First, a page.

Quantitative Data on the Evolution Marine Shaft System
Based on a study by the University of Maine Department of Engineering and Ultra-Sonic Acoustics Inc., of the EMSS installed on a 42-foot Grand Banks powered by a 3116 Caterpillar:
- 83% decrease in hull vibration
- 40% decrease in horizontal vibration
- 16% reduction in engine vibration
- 17 dBA noise reduction at the helm and in aft cabin
Based on a study by Gibbon Associates Consulting Services of the EMSS installed in a 30-foot Black Watch powered by twin 350 Crusaders:
- "[At] 3200 engine rpm: Measurements indicate approximately 3 to 16 dB lower vibratory acceleration levels for the 'after' series, depending on specific octave band; which would then represent approximately 30% to 60% lower vibratory acceleration..."
The Evolution Marine Shaft System (EMSS) is a complete shaft system from engine to propeller. It's comprised of two major components: 1) the "oil-lubricated section" containing a '22' alloy stainless steel shaft enclosed in a 316L stainless steel shaft log tube with aft bearing housing and forward thrust bearing housing, and 2) the internal connecting shaft with a splined slip joint and flexible joints at each end.
Other system components include the engine adapter, mounting flanges, and monitor tank with its fittings and hoses.
The oil-lubricated section penetrates the hull. Essentially, it's the shaft enclosed in a non-turning shaft log tube. Generally, this tube is 316L stainless steel with an approximate wall thickness of 3/8 inch. It is extremely strong approaching the tensile and yield strengths of the shaft itself.
At the aft end, near the propeller, this shaft log tube mechanically mates with an aft bronze bearing housing consisting of a bearing cap that bolts directly to a mating bronze flange. This mating flange can be of various designs depending on whether the installation involves a sternpost/keel or strut configuration. For sternpost/keel configurations, the flange can have two or four bolts. This flange might only be a three-piece collar machined to accept the bearing cap and machined to bolt directly to fiberglass stern tubes or the aft face of the strut barrels.
Within the aft bearing cap are two double lip seals plus a needle bearing. These operate on their own hardened races. At the aft end of the shaft log tube, there is a plain, "free-floating"bearing. Additional needle and plain bearings are utilized based on the application and length of the shaft log tube.
As the shaft and shaft log tube enter the hull, they mate mechanically with a larger diameter steel thrust bearing assembly. This thrust bearing assembly consists of a three-piece housing covering two tapered thrust bearings mechanically affixed to the shaft and operating within their own hardened race cones, a front double-lip seal with its own hardened race, and two double-lip seals -- one in front of the shaft log tube and an abutting seal in the aft cover of the thrust bearing housing. The shaft protrudes through the front of this thrust bearing housing and is keyed to accept a split collar shaft flange. The forward face of this split collar flange is machined to accept the bolt pattern of the internal connecting shaft.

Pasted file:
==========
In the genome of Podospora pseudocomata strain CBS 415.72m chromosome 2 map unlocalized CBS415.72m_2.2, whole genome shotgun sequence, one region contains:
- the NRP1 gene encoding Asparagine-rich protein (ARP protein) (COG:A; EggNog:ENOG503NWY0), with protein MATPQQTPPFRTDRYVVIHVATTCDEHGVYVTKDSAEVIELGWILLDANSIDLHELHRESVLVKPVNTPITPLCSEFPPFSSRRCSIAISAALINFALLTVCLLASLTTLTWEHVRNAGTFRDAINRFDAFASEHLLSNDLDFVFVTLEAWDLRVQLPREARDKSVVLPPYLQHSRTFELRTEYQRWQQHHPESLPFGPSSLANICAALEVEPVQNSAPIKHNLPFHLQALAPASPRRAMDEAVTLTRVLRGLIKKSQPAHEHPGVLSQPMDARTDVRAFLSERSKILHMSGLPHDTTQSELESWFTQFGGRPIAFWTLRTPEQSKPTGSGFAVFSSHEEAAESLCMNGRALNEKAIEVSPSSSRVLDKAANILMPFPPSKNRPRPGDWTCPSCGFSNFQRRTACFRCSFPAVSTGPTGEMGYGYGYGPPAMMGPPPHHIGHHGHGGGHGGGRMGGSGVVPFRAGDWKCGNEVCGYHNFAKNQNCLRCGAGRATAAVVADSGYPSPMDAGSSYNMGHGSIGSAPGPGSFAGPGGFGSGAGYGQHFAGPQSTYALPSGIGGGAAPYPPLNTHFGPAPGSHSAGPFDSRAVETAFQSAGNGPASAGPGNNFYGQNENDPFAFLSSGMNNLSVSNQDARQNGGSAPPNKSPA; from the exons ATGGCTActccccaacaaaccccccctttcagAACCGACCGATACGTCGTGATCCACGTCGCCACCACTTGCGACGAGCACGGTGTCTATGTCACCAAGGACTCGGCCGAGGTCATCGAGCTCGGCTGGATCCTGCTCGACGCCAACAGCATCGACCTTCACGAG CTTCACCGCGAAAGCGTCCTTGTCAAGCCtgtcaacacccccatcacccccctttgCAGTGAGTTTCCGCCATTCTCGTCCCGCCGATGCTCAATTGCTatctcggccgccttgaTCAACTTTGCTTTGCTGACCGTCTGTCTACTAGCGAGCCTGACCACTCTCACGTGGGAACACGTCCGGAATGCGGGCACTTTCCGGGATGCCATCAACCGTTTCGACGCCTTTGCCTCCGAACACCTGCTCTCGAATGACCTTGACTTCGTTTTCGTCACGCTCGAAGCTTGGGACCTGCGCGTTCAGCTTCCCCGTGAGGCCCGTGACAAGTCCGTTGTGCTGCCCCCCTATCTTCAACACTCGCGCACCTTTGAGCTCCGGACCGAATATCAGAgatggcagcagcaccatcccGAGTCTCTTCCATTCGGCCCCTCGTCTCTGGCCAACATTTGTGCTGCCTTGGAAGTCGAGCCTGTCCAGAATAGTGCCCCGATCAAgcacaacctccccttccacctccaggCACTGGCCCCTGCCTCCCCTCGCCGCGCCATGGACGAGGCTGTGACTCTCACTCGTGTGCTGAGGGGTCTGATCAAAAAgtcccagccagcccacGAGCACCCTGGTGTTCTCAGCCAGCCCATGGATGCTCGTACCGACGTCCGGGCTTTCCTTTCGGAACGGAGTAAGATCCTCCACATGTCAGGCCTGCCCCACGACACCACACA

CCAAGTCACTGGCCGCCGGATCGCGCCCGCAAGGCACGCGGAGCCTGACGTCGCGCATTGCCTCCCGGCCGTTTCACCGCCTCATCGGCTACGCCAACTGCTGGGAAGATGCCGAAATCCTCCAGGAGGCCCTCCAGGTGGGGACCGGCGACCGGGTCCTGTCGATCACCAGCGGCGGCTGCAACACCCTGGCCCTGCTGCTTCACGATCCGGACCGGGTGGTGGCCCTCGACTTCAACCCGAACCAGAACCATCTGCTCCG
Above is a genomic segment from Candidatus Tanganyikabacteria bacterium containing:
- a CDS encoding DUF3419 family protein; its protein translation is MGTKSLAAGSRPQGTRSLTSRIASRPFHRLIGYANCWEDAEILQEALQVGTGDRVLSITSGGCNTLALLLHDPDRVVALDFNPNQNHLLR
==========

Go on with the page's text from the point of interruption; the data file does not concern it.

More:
The internal shaft connecting the oil-lubricated section to the adapter/transmission of the engine is of universal/constant-velocity joints/rubber flex joints by themselves or combined and may accommodate various angles between the engine and the shaft. Whenever space allows, a splined slip yoke is utilized to facilitate installation and to further accommodate the "free-floating motion" of a soft-mounted engine.
The Evolution Marine Shaft System is engineered to be as fail-safe as possible, with an extremely strong, non-turning shaft log tube containing the shaft, two oil chambers, various bearings and five double-lip seals.
Once the oil-lubricated section is attached to the hull with water-tight integrity, either at the sternpost/keel or the internal bulkhead for a strut configuration; the propeller thrust is transferred from the engine/reduction gear to the hull. Because there is no propeller thrust on the engine/reduction gear, the engine may be isolated from the hull with truly soft motor mounts. This alone will significantly reduce engine vibration to the hull and sound levels throughout the vessel. As much as 83 percent less hull vibration with a resulting reduction in sound of 17 decibels has been recorded.
Without propeller thrust on the internal connecting shaft, this shaft with its flexible joints and splined slip joint may accommodate various engine shaft angles based on torque and revolutions of the shaft.
The shaft being held with half-thousandths clearance at each end, with mechanical bearings in an oil bath, typical propeller slippage is significantly reduced. The EMSS makes the propeller much more efficient, which fosters increased speed and fuel economy. With the shaft and mechanical bearings turning in an oil bath, shaft drag is at a minimum. Additionally, the EMSS with its non-turning shaft log tubes in a strut configuration, eliminates the detrimental turbulence of water in front of a propeller caused by a turning shaft. This, too, increases the propeller efficiency.
While greatly improving the environment aboard a vessel, the EMSS significantly improves propulsion. The Evolution Marine Shaft System is a long-running, low-maintenance, oil-lubricated shaft system that truly complements the entire vessel.